It struck me that surely within a county they could agree to a single figure. If the magistrates in the courts, as they do now, are to set a benchmark, surely the Magistrates' Association, subject to control, could set a benchmark for the whole country. There can only be starting points. Some benches would always need to go higher than other benches because of a greater tendency in the area for such a crime to take place. For example, on a motorway probably the starting point would always be higher. However, I see no reason why the starting point should not be laid down or suggested nationally. Therefore I tend to agree with the spirit behind the amendment.

Earl Ferrers

In moving this amendment the noble Lord, Lord Richard, said that he was anxious that there should be more consistency in sentencing. That theme has run through the speeches of all noble Lords who have spoken. The noble Lord gave examples from every part of the country, as did my noble friend Lord Gisborough. They said how in different parts of the country different sentences could be given. We too are of the view that there should be more consistency. That is one of the objectives of the Bill.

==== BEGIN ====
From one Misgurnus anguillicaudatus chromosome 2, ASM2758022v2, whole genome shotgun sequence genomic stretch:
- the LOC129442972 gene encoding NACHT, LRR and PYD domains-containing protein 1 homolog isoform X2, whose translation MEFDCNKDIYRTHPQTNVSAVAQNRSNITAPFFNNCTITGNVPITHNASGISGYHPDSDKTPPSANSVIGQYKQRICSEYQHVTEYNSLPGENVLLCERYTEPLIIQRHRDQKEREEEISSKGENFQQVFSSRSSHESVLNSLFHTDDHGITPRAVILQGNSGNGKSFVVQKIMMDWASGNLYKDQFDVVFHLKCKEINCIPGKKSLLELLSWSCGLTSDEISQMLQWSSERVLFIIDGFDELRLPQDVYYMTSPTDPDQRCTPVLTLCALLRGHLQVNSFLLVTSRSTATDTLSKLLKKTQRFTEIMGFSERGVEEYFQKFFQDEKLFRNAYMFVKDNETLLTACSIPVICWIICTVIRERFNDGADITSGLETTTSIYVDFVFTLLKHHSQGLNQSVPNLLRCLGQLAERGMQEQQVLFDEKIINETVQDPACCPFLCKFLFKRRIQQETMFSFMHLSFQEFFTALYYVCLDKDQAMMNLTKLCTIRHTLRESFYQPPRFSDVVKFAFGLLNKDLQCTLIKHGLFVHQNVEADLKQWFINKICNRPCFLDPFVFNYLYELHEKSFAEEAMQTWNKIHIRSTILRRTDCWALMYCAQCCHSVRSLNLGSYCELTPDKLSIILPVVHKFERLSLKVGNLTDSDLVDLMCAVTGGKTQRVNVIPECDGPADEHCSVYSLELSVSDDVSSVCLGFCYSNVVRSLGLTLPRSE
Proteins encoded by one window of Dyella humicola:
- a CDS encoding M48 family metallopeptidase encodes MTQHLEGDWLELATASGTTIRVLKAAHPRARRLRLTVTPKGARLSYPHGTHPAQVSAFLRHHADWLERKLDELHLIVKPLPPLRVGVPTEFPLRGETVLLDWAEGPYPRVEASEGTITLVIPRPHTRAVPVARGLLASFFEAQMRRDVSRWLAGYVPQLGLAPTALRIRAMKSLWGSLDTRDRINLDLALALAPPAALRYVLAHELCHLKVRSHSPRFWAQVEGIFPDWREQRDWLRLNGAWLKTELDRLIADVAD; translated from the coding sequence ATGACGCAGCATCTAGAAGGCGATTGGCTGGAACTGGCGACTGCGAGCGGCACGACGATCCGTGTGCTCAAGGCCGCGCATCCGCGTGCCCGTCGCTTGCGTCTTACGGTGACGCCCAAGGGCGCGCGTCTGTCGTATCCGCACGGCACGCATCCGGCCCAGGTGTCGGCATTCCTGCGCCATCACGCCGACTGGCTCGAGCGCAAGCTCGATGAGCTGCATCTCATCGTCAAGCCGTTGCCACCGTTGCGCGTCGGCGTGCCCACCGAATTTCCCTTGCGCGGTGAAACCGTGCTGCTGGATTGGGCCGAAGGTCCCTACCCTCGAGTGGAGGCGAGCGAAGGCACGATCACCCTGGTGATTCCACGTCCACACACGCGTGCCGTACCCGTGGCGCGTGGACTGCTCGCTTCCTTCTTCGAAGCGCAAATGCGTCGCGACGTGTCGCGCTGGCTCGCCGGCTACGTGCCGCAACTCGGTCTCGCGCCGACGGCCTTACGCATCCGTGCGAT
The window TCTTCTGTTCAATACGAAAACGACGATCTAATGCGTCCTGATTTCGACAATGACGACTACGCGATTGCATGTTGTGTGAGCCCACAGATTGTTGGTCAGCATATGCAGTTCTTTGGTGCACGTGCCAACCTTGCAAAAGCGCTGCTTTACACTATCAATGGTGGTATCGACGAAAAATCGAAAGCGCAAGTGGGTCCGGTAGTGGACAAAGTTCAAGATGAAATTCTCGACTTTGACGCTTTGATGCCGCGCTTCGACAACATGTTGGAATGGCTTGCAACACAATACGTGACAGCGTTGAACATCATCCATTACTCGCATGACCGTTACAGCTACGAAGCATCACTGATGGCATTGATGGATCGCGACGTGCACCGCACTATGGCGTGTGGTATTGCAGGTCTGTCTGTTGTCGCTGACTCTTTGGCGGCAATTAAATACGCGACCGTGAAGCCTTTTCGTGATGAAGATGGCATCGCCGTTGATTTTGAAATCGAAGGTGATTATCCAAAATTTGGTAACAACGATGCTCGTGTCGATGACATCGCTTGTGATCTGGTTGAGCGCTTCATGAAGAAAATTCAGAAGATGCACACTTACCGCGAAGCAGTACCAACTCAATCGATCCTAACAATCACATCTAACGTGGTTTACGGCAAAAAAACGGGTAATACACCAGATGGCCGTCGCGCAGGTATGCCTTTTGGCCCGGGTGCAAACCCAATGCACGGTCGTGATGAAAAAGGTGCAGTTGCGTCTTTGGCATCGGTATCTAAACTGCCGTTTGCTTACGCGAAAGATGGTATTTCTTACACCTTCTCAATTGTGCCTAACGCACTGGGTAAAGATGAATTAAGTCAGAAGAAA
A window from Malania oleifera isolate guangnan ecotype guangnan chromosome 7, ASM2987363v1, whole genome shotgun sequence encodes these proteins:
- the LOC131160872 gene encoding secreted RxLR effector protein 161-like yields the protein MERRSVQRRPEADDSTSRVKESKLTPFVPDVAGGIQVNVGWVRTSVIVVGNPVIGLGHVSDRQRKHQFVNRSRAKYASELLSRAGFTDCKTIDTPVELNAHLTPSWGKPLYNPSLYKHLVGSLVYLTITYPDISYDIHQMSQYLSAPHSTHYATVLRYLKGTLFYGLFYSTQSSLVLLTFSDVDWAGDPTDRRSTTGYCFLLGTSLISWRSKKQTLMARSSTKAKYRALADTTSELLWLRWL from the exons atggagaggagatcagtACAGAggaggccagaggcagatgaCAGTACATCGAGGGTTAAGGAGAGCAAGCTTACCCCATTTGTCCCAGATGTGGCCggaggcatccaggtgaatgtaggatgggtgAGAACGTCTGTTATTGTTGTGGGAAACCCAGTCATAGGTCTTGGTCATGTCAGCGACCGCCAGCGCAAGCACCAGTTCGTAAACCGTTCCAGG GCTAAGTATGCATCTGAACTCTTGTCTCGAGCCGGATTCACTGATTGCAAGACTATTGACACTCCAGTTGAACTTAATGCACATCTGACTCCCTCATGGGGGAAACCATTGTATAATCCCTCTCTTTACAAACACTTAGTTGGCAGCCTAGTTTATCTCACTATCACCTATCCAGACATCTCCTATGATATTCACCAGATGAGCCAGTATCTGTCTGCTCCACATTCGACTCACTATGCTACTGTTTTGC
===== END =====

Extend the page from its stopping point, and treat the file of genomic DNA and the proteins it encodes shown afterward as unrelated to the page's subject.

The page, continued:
The way to do that according to the noble Lord, Lord Richard, is to set up a sentencing council which would consist of the Lord Chief Justice and not more than four judges of the Court of Appeal, to which he would add some advisers. The noble Earl, Lord Longford, would go a little further and secularise the council somewhat more. The noble Earl says that religion does not come into it but I thought that he would appreciate that word and would understand its context. He would like to have five judges—not Court of Appeal judges but magistrates, all five of them—and four other people whom one might describe in a not derogatory way as worthies; in other words people who are not judges or magistrates.

The noble Lord, Lord Richard, asked what I thought was an extraordinary question: why are judges better able than MPs to decide upon sentencing? The noble Lord shakes his head.

Lord Richard

The noble Earl provokes me to rise to my feet. I did not say that they were as well qualified to sentence. I said that they were as well qualified to judge public opinion.

Earl Ferrers

They will judge public opinion, yet they will be part of a sentencing council which will lay down the parameters of sentencing. I suggest that the correct people to deal with that are those who are involved with the judiciary and who have had the professional expertise, with years of such experience.